The definition of respite includes the phrase, “an interval of relief.” When my son who is blind was a baby, admitting that I needed any “relief” from caring for him was extremely difficult. He had some government funding that would have paid for “x” amount of respite hours every month. I hardly ever used it because I felt that I should be his only caretaker.
When he was a few years older, I knew that I did need help, and I should have sought it out sooner. I had two other children then, was the stay-at-home parent, and I was exhausted. I would get worked up over little things and find an excuse to leave as soon as my husband got home from work. My oldest was in first grade, and her teachers were concerned because she was always on the verge of tears. Our family was no longer functioning, and her chronic sadness was unbearable to witness.
So, I started to rely more on the help of others. We had a few responsible care providers that we trusted with Eddie. I was able to leave him in good hands while I took my girls to the park, or to the store, or simply out for milkshakes. What I forgot to think about when deciding whether or not to pursue respite care was whether or not my children may need it, too.
Without funding for respite, we’ve had to find more creative ways to take time for ourselves. One thing I did was return to work. I stayed at home with Eddie for many years, and I needed a change, so I became a teacher of the visually impaired. Due to the recommendation from many other special needs parents, I’m reading “Far From the Tree,” which gave me a new perspective on why I may have chosen that profession.
The author mentions that some parents begin advocating for other children with disabilities as a way of taking a break from their own special needs child. If they are still helping children like their own, they don’t feel guilty. I’d never thought about it that way before, but I’ll admit that is one of the reasons that I like my job. Although I do need time away from Eddie, I can spend that time with other children like him, and maybe make a difference for many instead of one.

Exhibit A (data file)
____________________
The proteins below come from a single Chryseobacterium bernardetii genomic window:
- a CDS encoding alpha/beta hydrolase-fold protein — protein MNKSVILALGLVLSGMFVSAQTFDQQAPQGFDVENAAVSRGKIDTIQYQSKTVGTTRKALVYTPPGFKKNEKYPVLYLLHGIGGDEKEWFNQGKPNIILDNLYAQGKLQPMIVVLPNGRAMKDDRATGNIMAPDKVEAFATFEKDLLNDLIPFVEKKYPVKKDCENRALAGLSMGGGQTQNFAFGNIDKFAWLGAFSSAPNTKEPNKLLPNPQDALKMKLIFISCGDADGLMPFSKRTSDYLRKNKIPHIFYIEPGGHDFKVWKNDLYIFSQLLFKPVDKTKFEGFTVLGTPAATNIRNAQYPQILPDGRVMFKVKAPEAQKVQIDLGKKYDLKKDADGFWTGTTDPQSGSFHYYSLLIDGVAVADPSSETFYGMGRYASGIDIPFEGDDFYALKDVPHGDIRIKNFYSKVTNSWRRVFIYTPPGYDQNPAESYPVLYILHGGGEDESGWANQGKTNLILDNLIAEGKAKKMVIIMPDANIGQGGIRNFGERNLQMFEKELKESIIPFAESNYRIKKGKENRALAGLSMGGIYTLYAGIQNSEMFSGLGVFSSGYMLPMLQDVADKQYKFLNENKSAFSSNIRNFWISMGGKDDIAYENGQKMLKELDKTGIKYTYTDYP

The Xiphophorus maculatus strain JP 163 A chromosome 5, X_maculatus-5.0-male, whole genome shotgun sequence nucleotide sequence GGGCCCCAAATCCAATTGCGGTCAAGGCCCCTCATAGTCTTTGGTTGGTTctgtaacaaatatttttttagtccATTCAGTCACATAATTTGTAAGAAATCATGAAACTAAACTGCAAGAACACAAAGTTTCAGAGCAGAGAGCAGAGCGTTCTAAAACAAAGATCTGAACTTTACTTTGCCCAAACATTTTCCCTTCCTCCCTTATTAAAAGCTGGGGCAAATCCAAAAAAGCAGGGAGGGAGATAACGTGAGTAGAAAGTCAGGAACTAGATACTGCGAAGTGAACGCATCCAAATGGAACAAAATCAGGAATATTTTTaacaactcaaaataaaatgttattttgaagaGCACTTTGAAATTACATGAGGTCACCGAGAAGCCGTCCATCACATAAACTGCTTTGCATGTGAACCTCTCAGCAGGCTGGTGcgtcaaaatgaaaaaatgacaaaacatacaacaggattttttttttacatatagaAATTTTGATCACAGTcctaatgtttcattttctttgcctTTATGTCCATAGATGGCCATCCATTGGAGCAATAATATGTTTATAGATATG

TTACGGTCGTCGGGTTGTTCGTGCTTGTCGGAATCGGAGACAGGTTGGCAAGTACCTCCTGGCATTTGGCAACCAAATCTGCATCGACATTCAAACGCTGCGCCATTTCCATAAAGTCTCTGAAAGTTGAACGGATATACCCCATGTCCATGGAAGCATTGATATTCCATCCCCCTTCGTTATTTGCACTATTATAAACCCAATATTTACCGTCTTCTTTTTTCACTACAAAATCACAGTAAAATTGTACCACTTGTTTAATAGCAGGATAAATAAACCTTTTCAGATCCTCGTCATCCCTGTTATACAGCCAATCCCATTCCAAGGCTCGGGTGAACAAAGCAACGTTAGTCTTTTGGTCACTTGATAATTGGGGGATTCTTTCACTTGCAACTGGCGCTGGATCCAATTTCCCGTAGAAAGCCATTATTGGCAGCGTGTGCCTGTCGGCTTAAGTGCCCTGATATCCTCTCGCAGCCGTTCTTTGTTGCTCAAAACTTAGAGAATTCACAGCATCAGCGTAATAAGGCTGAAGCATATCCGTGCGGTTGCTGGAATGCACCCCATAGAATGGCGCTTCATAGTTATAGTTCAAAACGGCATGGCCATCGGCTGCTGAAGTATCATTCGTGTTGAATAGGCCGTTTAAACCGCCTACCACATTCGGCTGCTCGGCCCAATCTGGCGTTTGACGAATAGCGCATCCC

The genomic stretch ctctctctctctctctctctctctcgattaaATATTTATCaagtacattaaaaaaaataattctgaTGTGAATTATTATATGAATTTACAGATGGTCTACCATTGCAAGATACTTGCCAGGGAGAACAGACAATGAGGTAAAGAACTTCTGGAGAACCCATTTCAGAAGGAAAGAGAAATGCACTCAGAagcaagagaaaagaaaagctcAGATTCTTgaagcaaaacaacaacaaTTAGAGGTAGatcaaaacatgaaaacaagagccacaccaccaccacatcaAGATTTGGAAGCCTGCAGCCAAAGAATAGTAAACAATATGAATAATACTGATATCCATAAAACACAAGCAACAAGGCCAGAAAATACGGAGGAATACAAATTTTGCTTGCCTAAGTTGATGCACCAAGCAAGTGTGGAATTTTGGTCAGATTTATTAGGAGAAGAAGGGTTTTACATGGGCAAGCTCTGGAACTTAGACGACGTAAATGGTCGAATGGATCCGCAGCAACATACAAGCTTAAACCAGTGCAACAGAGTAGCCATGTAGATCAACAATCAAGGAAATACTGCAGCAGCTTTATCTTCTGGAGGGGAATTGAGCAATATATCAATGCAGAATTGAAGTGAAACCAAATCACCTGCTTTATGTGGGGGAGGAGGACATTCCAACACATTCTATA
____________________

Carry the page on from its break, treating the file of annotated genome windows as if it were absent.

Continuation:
Recently, in remembering that I’m not the only one that needs respite, I took my oldest daughter, Molly, on a road trip with good friends of ours. We had a marvelous time, and this photo was taken during a hike, one of our many adventures. Sometimes I need respite, and I find a way to get it. However, Molly doesn’t know how to ask for it when she needs it, so it must simply be provided without her request at times.
Now for my husband, who lately has picked up the nickname “Saint James” due to his giving nature. He never asks for a “break” and doesn’t like to admit that he needs an “interval of relief.” So, like with Molly, he also has to simply be given time. Time to do things he loves to do. Time to think only about himself, and without the guilt.
This week, that means extra time in his wood shop, and that’s enough for him. Next month, we have plans to camp for a couple nights, do some fly-fishing, and attend a Tom Petty concert. It’ll be just the two of us…and I CANNOT wait. I’m no longer ashamed to admit that raising Eddie is exhausting and respite isn’t really optional for us…it’s simply required.